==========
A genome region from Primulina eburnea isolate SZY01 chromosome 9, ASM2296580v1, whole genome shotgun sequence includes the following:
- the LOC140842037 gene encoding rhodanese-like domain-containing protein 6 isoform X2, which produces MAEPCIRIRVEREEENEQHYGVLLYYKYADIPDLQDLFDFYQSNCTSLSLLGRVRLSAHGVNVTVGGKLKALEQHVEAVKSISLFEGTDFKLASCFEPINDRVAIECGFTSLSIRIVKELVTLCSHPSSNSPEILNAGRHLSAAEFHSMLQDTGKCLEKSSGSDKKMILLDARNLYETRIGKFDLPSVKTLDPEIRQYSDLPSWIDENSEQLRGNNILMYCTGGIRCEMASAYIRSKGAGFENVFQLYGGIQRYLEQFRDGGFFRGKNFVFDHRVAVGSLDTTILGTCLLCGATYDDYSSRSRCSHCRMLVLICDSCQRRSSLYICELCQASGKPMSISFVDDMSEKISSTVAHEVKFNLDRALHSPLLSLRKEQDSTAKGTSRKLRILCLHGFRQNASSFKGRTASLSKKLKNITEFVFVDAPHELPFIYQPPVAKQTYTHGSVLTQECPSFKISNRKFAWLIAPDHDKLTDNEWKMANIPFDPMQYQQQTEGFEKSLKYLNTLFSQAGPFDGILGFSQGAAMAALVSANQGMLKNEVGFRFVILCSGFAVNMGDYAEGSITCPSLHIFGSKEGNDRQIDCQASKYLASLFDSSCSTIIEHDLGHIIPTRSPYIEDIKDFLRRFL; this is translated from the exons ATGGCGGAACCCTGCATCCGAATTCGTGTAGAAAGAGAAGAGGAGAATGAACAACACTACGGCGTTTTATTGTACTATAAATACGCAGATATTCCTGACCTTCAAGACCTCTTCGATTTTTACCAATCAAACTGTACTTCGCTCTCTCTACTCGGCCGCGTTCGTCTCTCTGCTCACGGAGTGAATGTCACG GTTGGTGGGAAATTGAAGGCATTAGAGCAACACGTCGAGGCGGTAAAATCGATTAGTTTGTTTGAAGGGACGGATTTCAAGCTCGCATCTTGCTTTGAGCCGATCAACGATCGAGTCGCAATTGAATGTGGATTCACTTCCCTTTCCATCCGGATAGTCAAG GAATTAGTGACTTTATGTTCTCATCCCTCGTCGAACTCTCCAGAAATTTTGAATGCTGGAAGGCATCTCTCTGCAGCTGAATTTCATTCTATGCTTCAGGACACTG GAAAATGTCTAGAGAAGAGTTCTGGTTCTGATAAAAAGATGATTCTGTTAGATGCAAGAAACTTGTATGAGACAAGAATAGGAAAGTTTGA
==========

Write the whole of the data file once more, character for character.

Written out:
A genome region from Primulina eburnea isolate SZY01 chromosome 9, ASM2296580v1, whole genome shotgun sequence includes the following:
- the LOC140842037 gene encoding rhodanese-like domain-containing protein 6 isoform X2, which produces MAEPCIRIRVEREEENEQHYGVLLYYKYADIPDLQDLFDFYQSNCTSLSLLGRVRLSAHGVNVTVGGKLKALEQHVEAVKSISLFEGTDFKLASCFEPINDRVAIECGFTSLSIRIVKELVTLCSHPSSNSPEILNAGRHLSAAEFHSMLQDTGKCLEKSSGSDKKMILLDARNLYETRIGKFDLPSVKTLDPEIRQYSDLPSWIDENSEQLRGNNILMYCTGGIRCEMASAYIRSKGAGFENVFQLYGGIQRYLEQFRDGGFFRGKNFVFDHRVAVGSLDTTILGTCLLCGATYDDYSSRSRCSHCRMLVLICDSCQRRSSLYICELCQASGKPMSISFVDDMSEKISSTVAHEVKFNLDRALHSPLLSLRKEQDSTAKGTSRKLRILCLHGFRQNASSFKGRTASLSKKLKNITEFVFVDAPHELPFIYQPPVAKQTYTHGSVLTQECPSFKISNRKFAWLIAPDHDKLTDNEWKMANIPFDPMQYQQQTEGFEKSLKYLNTLFSQAGPFDGILGFSQGAAMAALVSANQGMLKNEVGFRFVILCSGFAVNMGDYAEGSITCPSLHIFGSKEGNDRQIDCQASKYLASLFDSSCSTIIEHDLGHIIPTRSPYIEDIKDFLRRFL; this is translated from the exons ATGGCGGAACCCTGCATCCGAATTCGTGTAGAAAGAGAAGAGGAGAATGAACAACACTACGGCGTTTTATTGTACTATAAATACGCAGATATTCCTGACCTTCAAGACCTCTTCGATTTTTACCAATCAAACTGTACTTCGCTCTCTCTACTCGGCCGCGTTCGTCTCTCTGCTCACGGAGTGAATGTCACG GTTGGTGGGAAATTGAAGGCATTAGAGCAACACGTCGAGGCGGTAAAATCGATTAGTTTGTTTGAAGGGACGGATTTCAAGCTCGCATCTTGCTTTGAGCCGATCAACGATCGAGTCGCAATTGAATGTGGATTCACTTCCCTTTCCATCCGGATAGTCAAG GAATTAGTGACTTTATGTTCTCATCCCTCGTCGAACTCTCCAGAAATTTTGAATGCTGGAAGGCATCTCTCTGCAGCTGAATTTCATTCTATGCTTCAGGACACTG GAAAATGTCTAGAGAAGAGTTCTGGTTCTGATAAAAAGATGATTCTGTTAGATGCAAGAAACTTGTATGAGACAAGAATAGGAAAGTTTGA